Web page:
Matthew Carter has been refining his design for Alisal for so long, he says, that when he was asked to complete the design for the Monotype Library, it was almost as if he were doing a historical revival of his own typeface. The illusion even extended to changes in his work process: although he now does all his preliminary and final drawing on screen, the first trial renderings of Alisal were done as pencil renderings.
Alisal is best classified as an Italian old style design. Originally created between the late 15th and mid-16th centuries in northern Italy, the true Italian old styles were some of the first roman types. They tend to be the most calligraphic of serifed faces, with the axis of their curved strokes inclined to the left, as if drawn with a flat-tipped pen or brush. These designs offer sturdy, free-flowing and heavily bracketed serifs, short descenders, and a modest contrast in stroke weight.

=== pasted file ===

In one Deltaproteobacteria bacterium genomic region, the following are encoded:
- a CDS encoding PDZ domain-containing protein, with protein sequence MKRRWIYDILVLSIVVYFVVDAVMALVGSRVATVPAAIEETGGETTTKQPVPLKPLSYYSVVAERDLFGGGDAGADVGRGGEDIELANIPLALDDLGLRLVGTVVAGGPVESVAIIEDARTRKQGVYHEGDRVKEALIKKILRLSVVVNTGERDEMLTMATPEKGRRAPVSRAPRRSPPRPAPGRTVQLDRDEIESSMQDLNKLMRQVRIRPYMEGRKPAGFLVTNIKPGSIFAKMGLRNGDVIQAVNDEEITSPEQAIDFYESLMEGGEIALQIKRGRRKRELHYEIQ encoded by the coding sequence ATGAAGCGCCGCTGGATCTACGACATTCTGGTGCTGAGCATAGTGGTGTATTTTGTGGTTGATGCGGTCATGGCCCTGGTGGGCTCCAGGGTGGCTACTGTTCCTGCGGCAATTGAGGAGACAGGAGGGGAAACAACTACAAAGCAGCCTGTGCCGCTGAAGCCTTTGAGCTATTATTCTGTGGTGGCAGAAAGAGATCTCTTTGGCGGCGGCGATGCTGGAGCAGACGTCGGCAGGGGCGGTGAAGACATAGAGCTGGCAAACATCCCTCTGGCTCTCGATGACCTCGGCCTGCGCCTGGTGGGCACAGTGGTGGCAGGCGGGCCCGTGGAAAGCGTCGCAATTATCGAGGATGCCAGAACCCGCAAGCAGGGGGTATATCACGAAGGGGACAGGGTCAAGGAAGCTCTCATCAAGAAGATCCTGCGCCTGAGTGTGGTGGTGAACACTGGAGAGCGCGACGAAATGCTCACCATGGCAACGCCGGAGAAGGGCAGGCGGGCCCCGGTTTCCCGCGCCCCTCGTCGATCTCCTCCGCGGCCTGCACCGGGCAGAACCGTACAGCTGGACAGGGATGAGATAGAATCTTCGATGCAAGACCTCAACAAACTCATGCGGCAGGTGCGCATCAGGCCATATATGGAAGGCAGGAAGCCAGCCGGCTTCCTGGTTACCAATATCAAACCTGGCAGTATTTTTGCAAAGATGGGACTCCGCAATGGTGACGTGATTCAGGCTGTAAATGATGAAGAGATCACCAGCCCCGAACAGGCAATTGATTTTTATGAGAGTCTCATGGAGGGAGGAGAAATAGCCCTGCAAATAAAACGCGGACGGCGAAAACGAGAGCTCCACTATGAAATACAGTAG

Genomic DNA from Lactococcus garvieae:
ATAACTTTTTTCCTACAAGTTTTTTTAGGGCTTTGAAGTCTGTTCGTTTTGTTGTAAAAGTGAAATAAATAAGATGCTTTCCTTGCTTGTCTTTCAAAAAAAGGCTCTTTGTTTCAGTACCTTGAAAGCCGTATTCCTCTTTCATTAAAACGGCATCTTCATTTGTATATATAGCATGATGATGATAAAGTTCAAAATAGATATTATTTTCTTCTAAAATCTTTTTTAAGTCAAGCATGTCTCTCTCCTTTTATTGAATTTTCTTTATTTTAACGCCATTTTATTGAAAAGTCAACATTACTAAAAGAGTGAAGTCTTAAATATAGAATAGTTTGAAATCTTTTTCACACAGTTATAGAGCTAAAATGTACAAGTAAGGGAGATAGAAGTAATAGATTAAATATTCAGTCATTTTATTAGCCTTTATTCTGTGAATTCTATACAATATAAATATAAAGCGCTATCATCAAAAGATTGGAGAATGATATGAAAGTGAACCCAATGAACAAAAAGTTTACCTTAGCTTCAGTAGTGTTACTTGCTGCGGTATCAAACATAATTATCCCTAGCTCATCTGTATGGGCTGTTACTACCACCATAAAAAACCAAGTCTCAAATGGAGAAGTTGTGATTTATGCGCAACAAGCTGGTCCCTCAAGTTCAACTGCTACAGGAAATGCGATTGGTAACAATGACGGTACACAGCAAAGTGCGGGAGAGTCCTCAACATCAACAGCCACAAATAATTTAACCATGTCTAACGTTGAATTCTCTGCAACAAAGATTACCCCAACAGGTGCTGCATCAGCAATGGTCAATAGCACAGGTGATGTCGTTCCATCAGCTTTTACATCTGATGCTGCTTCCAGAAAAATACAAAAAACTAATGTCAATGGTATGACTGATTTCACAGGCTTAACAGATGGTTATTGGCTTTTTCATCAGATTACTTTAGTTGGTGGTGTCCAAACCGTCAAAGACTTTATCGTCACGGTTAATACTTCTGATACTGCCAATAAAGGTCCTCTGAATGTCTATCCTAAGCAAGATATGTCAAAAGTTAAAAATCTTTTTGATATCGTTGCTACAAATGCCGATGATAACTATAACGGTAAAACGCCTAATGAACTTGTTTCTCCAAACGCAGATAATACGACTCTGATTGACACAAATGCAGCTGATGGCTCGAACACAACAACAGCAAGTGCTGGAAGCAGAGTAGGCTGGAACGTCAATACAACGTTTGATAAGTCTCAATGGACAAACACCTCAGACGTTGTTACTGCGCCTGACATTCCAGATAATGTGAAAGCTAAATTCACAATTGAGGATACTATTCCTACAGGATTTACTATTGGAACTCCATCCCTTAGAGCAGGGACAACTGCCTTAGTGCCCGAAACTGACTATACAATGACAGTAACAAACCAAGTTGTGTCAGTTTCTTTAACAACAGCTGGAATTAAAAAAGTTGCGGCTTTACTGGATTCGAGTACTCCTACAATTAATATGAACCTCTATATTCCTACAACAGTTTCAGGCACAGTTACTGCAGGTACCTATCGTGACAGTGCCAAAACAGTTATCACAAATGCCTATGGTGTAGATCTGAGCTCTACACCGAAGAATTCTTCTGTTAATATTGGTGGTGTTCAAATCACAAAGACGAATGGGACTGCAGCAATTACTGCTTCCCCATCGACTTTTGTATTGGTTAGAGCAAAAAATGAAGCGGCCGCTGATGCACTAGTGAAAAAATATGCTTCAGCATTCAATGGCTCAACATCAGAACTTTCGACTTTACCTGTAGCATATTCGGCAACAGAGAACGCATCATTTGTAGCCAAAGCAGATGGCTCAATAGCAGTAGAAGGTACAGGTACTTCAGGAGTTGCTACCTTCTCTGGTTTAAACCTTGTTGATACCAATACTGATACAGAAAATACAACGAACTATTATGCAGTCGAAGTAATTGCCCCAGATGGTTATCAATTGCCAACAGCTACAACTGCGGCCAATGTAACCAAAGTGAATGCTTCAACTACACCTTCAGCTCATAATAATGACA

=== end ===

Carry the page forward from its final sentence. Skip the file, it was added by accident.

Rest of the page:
Alisal has nearly all the classic Italian old style character traits, plus a few quirks of its own. It is calligraphic in nature, with more of a pen-drawn quality than faces like Palatino or Goudy Old Style. It is more rough-hewn than either Goudy’s Kennerley or Benton’s Cloister, and is generally heavier in weight than most of the other Italian old style designs. One place where Alisal makes a clean break with traditional old style designs is in the serifs. While sturdy and clearly reflecting pen-drawn strokes, Alisal’s serifs have no bracketing and appear to be straight strokes crossing the main vertical.
Like Caslon or Trajanus, Alisal is a handsome design when viewed as a block of copy. Ascenders are tall and elegant, and serve as a counterpoint to the robust strength of the rest of the design. Alisal is available as a small family of roman and bold with a complementary italic for the basic roman weight, providing all that is needed for the majority of text typography.